Tablet makers face challenges as large-screen phones grab more market share, IDC reports.
Mobile World Congress: 5 Hot Gadgets
(Click image for larger view and slideshow.)
Phablets and the longer replacement cycle for tablets have left a dent in demand for slates. The growth rate of tablet sales may already be leveling off, according data from IDC. Tablet makers shipped 50.4 million devices, a precipitous drop of 35.7% compared to the holiday quarter, and a meager increase of just 3.9% from the year-ago period. The numbers suggest 2014 may be a difficult one for companies that make tablets.
Apple managed to stay ahead of the competition during the first quarter, with shipments of 16.4 million iPads. Remember, that's a big drop from the 19.5 million iPads Apple shipped during the first quarter of 2013. Apple's share of the market contracted slightly, from 33.2% in the fourth quarter of 2013 to 32.5% in the first quarter of 2014. Apple introduced the iPad Air and iPad mini with Retina Display during the fourth quarter and enjoyed robust holiday sales.
Samsung saw its share of the tablet market increase markedly. During the first quarter of 2013, Samsung enjoyed 17.5% of the tablet market. That figure grew to 22.3% during the first quarter thanks to shipments of 11.2 million devices. Samsung sells a range of tablets, including the high-end TabPRO and NotePRO line, as well as a couple mid-market slates and entry-level devices. The TabPRO/NotePRO devices didn't reach the market until halfway through the quarter.
IDC believes Apple and Samsung will face difficulty drumming up support for their devices for the remainder of the year. "The rise of large-screen phones and consumers who are holding on to their existing tablets for ever-longer periods of time were both contributing factors to a weaker-than-anticipated quarter for tablets," said Tom Mainelli, IDC program VP, devices and displays. "In addition, commercial growth has not been robust enough to offset the slowing of consumer shipments."
Big-screened phones, often called phablets, are everywhere. Samsung kicked off the phablet craze with the Galaxy Note in 2011 and followed it up with two solid hits in the Note II and Note 3. HTC, LG, Nokia, and Sony all offer large-screen devices, which have become big sellers. Most of today's flagship devices boast screens measuring five inches. Phablets push the envelope even further, with displays that stretch to six inches or more.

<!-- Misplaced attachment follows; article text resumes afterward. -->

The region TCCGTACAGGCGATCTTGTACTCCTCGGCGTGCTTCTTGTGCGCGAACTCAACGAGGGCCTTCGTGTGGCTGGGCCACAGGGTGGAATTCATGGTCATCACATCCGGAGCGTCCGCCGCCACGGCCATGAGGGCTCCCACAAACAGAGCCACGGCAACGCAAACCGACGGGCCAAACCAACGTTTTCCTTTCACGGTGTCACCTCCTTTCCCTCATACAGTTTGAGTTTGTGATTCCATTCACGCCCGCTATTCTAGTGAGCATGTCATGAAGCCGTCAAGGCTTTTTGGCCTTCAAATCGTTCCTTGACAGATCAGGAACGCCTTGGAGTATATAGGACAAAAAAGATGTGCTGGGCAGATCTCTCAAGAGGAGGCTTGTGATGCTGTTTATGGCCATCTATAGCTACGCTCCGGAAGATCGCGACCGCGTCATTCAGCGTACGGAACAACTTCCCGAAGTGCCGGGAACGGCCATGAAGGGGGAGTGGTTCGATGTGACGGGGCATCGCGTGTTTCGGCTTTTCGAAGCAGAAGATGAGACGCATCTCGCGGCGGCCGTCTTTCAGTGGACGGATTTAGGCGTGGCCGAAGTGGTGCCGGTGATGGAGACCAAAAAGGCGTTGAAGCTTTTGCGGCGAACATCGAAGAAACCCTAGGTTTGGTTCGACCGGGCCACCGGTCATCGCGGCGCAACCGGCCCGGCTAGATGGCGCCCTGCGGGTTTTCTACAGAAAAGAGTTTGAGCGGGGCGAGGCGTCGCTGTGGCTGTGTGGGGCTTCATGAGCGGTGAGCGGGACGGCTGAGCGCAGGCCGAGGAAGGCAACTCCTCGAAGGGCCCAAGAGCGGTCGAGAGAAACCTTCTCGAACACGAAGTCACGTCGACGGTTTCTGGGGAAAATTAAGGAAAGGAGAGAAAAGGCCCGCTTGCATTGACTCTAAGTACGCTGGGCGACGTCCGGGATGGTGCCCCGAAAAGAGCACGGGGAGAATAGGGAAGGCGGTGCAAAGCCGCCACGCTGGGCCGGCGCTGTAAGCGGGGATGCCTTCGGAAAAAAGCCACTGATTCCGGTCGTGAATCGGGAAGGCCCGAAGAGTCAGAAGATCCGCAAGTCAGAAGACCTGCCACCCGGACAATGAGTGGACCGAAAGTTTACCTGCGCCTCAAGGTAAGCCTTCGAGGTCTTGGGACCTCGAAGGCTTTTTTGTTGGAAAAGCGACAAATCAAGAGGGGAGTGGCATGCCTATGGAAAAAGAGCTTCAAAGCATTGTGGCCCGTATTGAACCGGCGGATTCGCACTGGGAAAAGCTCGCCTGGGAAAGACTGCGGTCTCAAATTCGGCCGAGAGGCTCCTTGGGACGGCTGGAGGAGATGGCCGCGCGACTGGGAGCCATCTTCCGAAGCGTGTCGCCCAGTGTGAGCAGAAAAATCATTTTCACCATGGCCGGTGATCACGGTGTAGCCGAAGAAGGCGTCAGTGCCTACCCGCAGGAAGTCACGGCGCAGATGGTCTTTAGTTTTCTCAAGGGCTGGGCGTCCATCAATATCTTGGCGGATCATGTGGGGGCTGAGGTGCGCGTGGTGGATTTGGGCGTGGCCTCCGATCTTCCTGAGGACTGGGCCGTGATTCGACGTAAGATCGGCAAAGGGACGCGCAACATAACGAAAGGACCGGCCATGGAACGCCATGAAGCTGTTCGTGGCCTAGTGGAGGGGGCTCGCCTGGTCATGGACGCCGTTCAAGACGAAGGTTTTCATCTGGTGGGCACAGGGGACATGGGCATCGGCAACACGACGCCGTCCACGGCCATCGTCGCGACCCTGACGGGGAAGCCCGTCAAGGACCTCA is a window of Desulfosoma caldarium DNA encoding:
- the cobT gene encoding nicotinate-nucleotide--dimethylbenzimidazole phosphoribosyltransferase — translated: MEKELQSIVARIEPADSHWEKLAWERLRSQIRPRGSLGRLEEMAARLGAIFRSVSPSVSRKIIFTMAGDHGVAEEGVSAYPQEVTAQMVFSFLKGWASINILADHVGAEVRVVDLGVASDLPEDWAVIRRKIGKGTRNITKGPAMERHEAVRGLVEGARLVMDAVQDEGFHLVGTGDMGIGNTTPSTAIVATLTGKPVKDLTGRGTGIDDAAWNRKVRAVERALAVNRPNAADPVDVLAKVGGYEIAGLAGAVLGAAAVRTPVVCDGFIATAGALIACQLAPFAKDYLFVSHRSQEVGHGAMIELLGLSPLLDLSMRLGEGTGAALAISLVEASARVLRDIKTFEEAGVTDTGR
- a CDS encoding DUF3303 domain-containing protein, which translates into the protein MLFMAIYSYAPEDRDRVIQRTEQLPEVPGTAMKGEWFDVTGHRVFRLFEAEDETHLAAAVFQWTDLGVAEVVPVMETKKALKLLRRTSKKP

Replacement cycles are another issue tablet makers will need to either address or get used to. Consider Apple's iPad: Apple has shown a penchant for offering only modest upgrades to its slates year over year, which makes it harder to convince consumers to buy the latest model. The same is true of the hardware made by others. There's no need to buy a new tablet every year, as many devices offer a good experience for 18 to 24 months.
Curious about how the different tablet operating systems stacked up? "With roughly two-thirds share, Android continues to dominate the market," said Jitesh Ubrani, research analyst at Worldwide Quarterly Tablet Tracker. "Although its share of the market remains small, Windows devices continue to gain traction thanks to sleeper hits like the Asus T100, whose low cost and 2-in-1 form factor appeal to those looking for something that's 'good enough.'"
IDC didn't have anything to say about Microsoft's second-generation Surface tablets, which arrived last fall. Microsoft's Windows 8.1 and RT platforms have only a small sliver of the tablet market, wedged between Android and iOS.
InformationWeek Elite 100Our data shows these innovators using digital technology in two key areas: providing better products and cutting costs. Almost half of them expect to introduce a new IT-led product this year, and 46% are using technology to make business processes more efficient.
Building a Mobile Business MindsetAmong 688 respondents to our Mobile Application Development Survey — up from 350 respondents in 2012 — 46% have deployed mobile apps, with an additional 24% planning to in the next year. What’s the holdup for that remaining 30%? Often, it’s a lack of expertise.
InformationWeek Tech Digest August 03, 2015The networking industry agrees that software-defined networking is the way of the future. So where are all the deployments? We take a look at where SDN is being deployed and what's getting in the way of deployments.